Find Yourself in Salsa - Quito Recommended read

For many, discovery is an accident. The hypothetical non-Latino steps into a Latino club in Milwaukee or Prague just for kicks or flies off to some part of Latin America and ends up going out dancing. He or she suddenly realizes with a jolt of jealousy that Salsa is no improvisational hippie dance, no arbitrary, arm-swinging, head-bopping night of rump-shaking. Salsa is sensual and hypnotic, racing with an undercurrent that urges one to dance. Yet, you need rhythm and a partner, and the more moves you know, the more fun it is.

To newbies, Salsa seems as time-honored and pan-Latin American as futball. Why else would Cali be the World Salsa Capital? Why do so many Latinos know how to dance Salsa? Why the Dominican, Cuban, Peruvian, Argentinean Salsa stars?

Surprisingly, though, Salsa, the buoyant medley of bongos, trombones, and Spanish lyrics that currently has fans stamping out four step patterns from Tokyo to New York, is said to have been developed as a musical style in the 1960s and '70s by Cuban and Puerto Rican immigrants in New York City.

It gained wide-spread recognition as a genre shortly after 1967, when Dominican Johnny Pacheco founded Fania Records, a Manhattan Recording Studio which broadcasted the music of virtuosos Larry Harlow, Willie Colon, and Hector Lavoe, among others. From there, it spread quickly to Miami, the Caribbean, and South America, becoming a source of Latin pride and identity.

Of course, some claim that it is in fact a timeless musical form, appropriated and commercialized by recording studios in the United States. As musical legend Tito Puente claims, “The only salsa I know comes in a bottle. I play Cuban music.”

To the extent that Salsa can be defined, though, it is a close relative of the Cuban musical genre called Son. As with Son, a typical Salsa number begins as a soft song that breaks into a vibrant beat, punctuated by call and response lyrics, and instrumental solos. Salsa’s soul is the four beat baseline and multiple layers of percussion—struck out on instruments such as the cowbell, the bongo, and the cajón—which reveal a heavy African influence.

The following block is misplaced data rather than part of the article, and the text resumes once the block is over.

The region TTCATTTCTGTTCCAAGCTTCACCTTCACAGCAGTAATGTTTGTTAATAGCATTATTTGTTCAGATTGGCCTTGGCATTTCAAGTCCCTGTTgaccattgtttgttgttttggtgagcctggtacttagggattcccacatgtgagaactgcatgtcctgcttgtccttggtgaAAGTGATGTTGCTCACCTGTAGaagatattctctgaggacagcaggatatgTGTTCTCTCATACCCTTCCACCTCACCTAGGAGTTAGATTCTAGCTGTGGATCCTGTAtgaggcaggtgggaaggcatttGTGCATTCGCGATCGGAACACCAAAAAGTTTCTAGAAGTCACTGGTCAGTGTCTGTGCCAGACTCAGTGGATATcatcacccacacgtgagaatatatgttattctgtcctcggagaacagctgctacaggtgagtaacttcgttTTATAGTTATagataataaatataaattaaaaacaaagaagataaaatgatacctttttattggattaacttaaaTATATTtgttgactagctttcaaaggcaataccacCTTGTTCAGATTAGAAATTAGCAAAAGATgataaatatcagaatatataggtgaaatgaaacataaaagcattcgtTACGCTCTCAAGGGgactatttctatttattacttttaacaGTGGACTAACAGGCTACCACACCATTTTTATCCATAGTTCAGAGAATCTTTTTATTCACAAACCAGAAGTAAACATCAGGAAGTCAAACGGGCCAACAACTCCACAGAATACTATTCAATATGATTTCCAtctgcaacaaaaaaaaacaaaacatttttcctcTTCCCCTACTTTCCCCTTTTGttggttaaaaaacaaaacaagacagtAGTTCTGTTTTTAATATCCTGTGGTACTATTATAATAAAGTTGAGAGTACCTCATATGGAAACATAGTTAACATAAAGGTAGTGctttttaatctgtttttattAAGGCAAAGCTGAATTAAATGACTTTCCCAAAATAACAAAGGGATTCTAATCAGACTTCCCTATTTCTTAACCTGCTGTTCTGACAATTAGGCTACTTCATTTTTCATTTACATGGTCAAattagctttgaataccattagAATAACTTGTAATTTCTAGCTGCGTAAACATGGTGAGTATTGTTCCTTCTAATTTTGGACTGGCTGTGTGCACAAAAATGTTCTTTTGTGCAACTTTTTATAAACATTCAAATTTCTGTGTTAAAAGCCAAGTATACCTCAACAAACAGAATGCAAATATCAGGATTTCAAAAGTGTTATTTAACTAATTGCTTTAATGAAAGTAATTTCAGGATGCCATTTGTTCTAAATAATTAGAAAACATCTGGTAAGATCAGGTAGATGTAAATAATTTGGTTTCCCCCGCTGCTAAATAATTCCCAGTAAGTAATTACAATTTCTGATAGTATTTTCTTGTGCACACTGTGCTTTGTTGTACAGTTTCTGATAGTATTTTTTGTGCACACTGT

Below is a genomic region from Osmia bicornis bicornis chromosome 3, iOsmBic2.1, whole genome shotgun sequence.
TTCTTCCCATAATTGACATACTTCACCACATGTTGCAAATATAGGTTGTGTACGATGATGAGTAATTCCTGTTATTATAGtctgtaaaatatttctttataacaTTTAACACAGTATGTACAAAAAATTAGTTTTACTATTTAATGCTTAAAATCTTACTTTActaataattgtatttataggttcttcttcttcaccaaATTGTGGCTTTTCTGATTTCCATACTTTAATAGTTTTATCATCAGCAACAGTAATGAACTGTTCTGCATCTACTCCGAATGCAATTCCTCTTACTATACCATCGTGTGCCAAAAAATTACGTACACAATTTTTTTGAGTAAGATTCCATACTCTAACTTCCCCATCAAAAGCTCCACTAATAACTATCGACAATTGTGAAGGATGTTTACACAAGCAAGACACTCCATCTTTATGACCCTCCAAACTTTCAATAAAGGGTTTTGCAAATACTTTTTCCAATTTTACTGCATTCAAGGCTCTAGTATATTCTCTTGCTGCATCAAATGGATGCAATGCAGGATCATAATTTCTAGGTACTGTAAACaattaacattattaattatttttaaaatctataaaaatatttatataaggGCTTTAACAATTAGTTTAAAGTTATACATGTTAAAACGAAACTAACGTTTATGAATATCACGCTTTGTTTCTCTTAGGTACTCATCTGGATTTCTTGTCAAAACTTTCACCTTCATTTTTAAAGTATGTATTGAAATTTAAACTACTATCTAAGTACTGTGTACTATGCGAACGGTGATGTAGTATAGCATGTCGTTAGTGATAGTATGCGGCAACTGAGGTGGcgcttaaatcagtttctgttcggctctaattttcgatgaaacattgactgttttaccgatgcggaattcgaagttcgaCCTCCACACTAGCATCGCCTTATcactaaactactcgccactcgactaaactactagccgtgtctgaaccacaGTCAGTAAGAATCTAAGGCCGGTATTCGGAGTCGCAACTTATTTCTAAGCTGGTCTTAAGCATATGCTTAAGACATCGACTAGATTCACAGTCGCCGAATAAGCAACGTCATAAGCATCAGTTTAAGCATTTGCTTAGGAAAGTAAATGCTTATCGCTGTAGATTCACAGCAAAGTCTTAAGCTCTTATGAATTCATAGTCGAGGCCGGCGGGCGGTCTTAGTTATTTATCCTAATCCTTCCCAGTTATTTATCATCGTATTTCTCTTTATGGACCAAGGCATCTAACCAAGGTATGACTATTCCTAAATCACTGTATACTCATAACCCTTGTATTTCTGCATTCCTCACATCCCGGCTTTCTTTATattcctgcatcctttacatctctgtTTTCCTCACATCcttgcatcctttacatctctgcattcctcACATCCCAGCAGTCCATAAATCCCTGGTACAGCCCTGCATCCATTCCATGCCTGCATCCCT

Relative to Salsa in other Latin American countries, Salsa is not that popular in Ecuador; and Salsa is less popular in Quito than it is in Guayaquil. That does not mean, however, that Quito is void of salseros, Salsa clubs, and Salsa gurus.

There are a plethora of Salsa clubs. Seseribó (Veintimill 325 and 12 de Octubre) has large dance floors and patrons with phenomenal dancing skills, La Bodeguita de Cuba (Reina Victoria 1721) is actually a restaurant but has live Salsa on Thursday nights, San Diego Bar (Av. Brasil 45 -221 and Av. América in front of the Washington English Institute) specializes in Columbian Salsa, Mayo 68 (Lizardo García 662 y Juan León Mera) doesn’t have much dancing space but it’s packed with Salsa dancers every night but Monday, Varadaro (Reina Victoria 265 y Pinto Esquinais) has live music and tasty mojitos from Thursday to Saturday.

For those who want to learn to emulate the dancers they see in these clubs, Salsa gurus bestow their wisdom at Son Latino Dancing School (Reina Victoria 1225 and Lizardo Garcia), Ritmo Tropical (Edificio Santa Rosa, office 108, 10 de Agosto 1792 and Jorge Washington), Mayo 68, and Seseribó.

Short of falling in love with a Latino or Latina, learning to dance Salsa is surely the best way to experience Latin culture on a personal level; and who knows, one may lead to the other. If it doesn’t completely suck you in, though, a night spent feeling the rhythm and watching dancers who know how to move is guaranteed to inspire your admiration.

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